Most of the stories were virtuous in reporting how little chocolate you should actually eat. Positive results – fewer people with high CRP levels – were only found in those who ate small amounts of dark chocolate – less than 6.7 grams per day. One piece of Dove Dark (about one square inch) is 7.38 g. A Special Dark Hershey bar is 41 g. It can be divided into 16 very small pieces. Each one would be 2.56 g. So if you ate three of those, you would be over the limit by one gram. When you exceed the daily limit, the beneficial effect disappears, that is, CRP levels actually increase.

The bottom line from Behind the Headlines: “There is strong evidence that a healthy balanced diet and regular exercise are linked to lower CRP levels and a reduced risk of cardiovascular disease. Eating chocolate should not be considered comparable to the health benefits of these.”

Disclosure: I eat chocolate every day, and not for the health benefits. I became allergic to chocolate in the eighth grade after eating too much of the batter for chocolate chip cookies. (All I did, really, was lick the bowl, something I gather children don’t do anymore since raw eggs are considered unsafe.)

I had a severe allergic reaction and continued to be allergic to chocolate until 2001. At that time, I was taking a class from a neurolinguistic programming (NLP) expert who specialized in the use of NLP for medical conditions. He had a procedure for eliminating allergies. After the first two sessions (from fellow students), I tested my allergy by eating chocolate and still got swollen, sensitive hands and lips. But the third session did the trick. I’ve been eating chocolate ever since, making up for lost time. In moderation, of course.

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4 Responses to Does chocolate prevent heart disease?

  1. Yes, dark chocolate. Some companies now feature the percentage of dark chocolate on the package. The ingredient you want to maximize is flavanols, an antioxidant found in red wine, tea, and chocolate. Dark chocolate has a much higher level of flavanols than milk chocolate. When the packaging says 56 or 87 percent dark chocolate, however, that’s the percentage of dark chocolate as an ingredient, not the level of flavanols, which can be destroyed by the manufacturing process. Mars, the manufacturer of Dove Dark, gets publicity for its patented and proprietary process of manufacturing cocoa beans, a process designed to maximize the flavanol level. (Read more here.)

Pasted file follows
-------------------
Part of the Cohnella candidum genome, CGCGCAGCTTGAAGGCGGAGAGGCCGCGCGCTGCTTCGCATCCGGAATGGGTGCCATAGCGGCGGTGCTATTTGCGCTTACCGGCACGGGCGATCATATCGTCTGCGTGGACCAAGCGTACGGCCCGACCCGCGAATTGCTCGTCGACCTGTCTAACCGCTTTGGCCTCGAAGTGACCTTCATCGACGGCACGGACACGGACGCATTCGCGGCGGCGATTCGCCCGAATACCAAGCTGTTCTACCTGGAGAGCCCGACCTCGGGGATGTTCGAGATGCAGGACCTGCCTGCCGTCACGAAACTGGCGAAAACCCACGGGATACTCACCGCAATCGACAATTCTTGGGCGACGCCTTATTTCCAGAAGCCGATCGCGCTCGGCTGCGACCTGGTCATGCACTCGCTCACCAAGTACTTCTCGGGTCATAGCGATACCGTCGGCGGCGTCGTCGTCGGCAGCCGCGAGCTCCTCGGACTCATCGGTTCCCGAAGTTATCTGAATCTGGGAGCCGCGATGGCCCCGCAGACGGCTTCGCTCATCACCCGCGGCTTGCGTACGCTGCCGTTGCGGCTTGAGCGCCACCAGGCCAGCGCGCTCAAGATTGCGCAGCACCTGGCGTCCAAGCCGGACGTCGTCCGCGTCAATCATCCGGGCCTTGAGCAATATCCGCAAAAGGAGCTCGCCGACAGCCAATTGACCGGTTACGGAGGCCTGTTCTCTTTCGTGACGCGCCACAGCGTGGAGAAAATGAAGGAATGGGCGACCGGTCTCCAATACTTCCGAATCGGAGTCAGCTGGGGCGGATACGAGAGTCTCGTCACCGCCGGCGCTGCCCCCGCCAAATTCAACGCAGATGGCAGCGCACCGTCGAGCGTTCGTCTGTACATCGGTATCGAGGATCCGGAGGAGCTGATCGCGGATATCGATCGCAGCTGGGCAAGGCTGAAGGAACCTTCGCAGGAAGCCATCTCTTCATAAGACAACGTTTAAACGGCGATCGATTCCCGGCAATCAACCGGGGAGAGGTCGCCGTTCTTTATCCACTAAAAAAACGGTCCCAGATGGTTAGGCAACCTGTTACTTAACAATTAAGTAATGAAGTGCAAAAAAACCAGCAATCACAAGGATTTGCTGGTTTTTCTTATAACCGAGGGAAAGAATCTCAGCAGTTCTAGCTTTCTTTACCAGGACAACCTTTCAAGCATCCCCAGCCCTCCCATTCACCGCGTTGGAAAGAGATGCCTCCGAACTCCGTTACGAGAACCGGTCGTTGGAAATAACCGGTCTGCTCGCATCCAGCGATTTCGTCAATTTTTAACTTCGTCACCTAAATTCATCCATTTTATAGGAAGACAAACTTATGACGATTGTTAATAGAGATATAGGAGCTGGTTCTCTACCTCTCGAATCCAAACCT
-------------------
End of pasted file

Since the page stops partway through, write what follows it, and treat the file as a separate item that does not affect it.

A study funded by Hershey (who, of course, had an interest in the outcome) found the highest levels of flavanols in natural cocoa powder, followed by unsweetened baking chocolate, dark chocolate, milk chocolate, and chocolate syrup. (Read more here.) Assuming it’s true that unsweetened cocoa has even more flavanols than dark chocolate, it’s a good way to enjoy chocolate without the extra calories that sugar and fat add to most chocolate products. A tablespoon has only 15 calories. You can use it on ricotta cheese with a little almond or vanilla flavoring or a few drops of stevia. It’s very satisfying!
    Thanks for reading and posting a comment.
    Jan

  2. I really appreciate the efforts you have made for this article.Thanks for sharing your experiences regarding this trial.The candy industry keeps trying to convince us that chocolate is a health food by sponsoring and publicizing studies. One of the latest, in the medical journal Hypertension (July, 2005), shows that eating dark chocolate lowers high blood pressure. Cocoa beans are loaded with flavonoids, the antioxidants found in all fruits, vegetables whole grains, beans and other seeds, and antioxidants do lower blood pressure.The type of chocolate is also crucial as some contain more of the key ingredient, flavonoids.

  3. Thanks for your comment, Jessica. You’re absolutely right about the flavonoids. I think the problems we all have with knowing what’s healthy to eat come not only from the food industry, but from the media. Any small, insignificant, even unscientific study that can be used to promote chocolate will be covered in the news because there’s an audience for that story. We all need to become wise and wary news consumers, just as we’ve learned to be skeptical of advertisements.